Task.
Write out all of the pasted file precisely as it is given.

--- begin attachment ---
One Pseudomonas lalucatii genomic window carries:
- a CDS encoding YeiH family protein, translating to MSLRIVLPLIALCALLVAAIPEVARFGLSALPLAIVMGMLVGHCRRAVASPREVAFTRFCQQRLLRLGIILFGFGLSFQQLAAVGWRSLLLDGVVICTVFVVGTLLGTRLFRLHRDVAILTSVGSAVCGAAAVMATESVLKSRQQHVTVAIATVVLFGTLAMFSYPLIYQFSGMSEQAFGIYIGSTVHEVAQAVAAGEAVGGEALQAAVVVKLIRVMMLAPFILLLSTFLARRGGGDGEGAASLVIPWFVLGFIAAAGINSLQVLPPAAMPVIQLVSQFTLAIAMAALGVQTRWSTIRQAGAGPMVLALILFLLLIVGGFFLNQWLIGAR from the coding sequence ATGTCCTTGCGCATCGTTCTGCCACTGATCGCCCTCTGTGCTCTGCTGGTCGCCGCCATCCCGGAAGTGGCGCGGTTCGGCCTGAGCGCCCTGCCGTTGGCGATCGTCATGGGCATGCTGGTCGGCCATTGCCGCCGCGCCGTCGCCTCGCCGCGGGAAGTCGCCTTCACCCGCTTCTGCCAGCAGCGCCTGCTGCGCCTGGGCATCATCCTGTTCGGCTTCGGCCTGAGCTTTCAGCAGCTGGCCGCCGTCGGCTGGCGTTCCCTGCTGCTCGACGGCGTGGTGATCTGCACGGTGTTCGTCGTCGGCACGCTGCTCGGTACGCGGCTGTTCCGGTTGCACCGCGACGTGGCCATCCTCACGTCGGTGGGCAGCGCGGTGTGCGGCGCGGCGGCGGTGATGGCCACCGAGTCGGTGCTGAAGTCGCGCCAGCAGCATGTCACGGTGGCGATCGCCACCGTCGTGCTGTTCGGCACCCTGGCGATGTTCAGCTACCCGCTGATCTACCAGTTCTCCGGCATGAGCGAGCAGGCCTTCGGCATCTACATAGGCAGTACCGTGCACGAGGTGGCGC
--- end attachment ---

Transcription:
One Pseudomonas lalucatii genomic window carries:
- a CDS encoding YeiH family protein, translating to MSLRIVLPLIALCALLVAAIPEVARFGLSALPLAIVMGMLVGHCRRAVASPREVAFTRFCQQRLLRLGIILFGFGLSFQQLAAVGWRSLLLDGVVICTVFVVGTLLGTRLFRLHRDVAILTSVGSAVCGAAAVMATESVLKSRQQHVTVAIATVVLFGTLAMFSYPLIYQFSGMSEQAFGIYIGSTVHEVAQAVAAGEAVGGEALQAAVVVKLIRVMMLAPFILLLSTFLARRGGGDGEGAASLVIPWFVLGFIAAAGINSLQVLPPAAMPVIQLVSQFTLAIAMAALGVQTRWSTIRQAGAGPMVLALILFLLLIVGGFFLNQWLIGAR from the coding sequence ATGTCCTTGCGCATCGTTCTGCCACTGATCGCCCTCTGTGCTCTGCTGGTCGCCGCCATCCCGGAAGTGGCGCGGTTCGGCCTGAGCGCCCTGCCGTTGGCGATCGTCATGGGCATGCTGGTCGGCCATTGCCGCCGCGCCGTCGCCTCGCCGCGGGAAGTCGCCTTCACCCGCTTCTGCCAGCAGCGCCTGCTGCGCCTGGGCATCATCCTGTTCGGCTTCGGCCTGAGCTTTCAGCAGCTGGCCGCCGTCGGCTGGCGTTCCCTGCTGCTCGACGGCGTGGTGATCTGCACGGTGTTCGTCGTCGGCACGCTGCTCGGTACGCGGCTGTTCCGGTTGCACCGCGACGTGGCCATCCTCACGTCGGTGGGCAGCGCGGTGTGCGGCGCGGCGGCGGTGATGGCCACCGAGTCGGTGCTGAAGTCGCGCCAGCAGCATGTCACGGTGGCGATCGCCACCGTCGTGCTGTTCGGCACCCTGGCGATGTTCAGCTACCCGCTGATCTACCAGTTCTCCGGCATGAGCGAGCAGGCCTTCGGCATCTACATAGGCAGTACCGTGCACGAGGTGGCGC